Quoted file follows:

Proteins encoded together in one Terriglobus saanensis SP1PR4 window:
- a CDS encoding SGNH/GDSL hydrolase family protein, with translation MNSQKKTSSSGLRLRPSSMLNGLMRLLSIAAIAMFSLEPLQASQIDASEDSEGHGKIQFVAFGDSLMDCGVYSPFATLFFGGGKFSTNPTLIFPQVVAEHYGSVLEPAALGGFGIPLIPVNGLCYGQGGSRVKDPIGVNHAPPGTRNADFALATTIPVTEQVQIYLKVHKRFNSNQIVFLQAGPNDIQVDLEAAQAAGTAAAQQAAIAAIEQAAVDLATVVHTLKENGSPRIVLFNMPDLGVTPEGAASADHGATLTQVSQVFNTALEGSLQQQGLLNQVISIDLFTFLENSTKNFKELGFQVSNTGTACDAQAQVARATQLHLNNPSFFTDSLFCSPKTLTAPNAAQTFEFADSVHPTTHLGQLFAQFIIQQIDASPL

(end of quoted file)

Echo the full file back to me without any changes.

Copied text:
Proteins encoded together in one Terriglobus saanensis SP1PR4 window:
- a CDS encoding SGNH/GDSL hydrolase family protein, with translation MNSQKKTSSSGLRLRPSSMLNGLMRLLSIAAIAMFSLEPLQASQIDASEDSEGHGKIQFVAFGDSLMDCGVYSPFATLFFGGGKFSTNPTLIFPQVVAEHYGSVLEPAALGGFGIPLIPVNGLCYGQGGSRVKDPIGVNHAPPGTRNADFALATTIPVTEQVQIYLKVHKRFNSNQIVFLQAGPNDIQVDLEAAQAAGTAAAQQAAIAAIEQAAVDLATVVHTLKENGSPRIVLFNMPDLGVTPEGAASADHGATLTQVSQVFNTALEGSLQQQGLLNQVISIDLFTFLENSTKNFKELGFQVSNTGTACDAQAQVARATQLHLNNPSFFTDSLFCSPKTLTAPNAAQTFEFADSVHPTTHLGQLFAQFIIQQIDASPL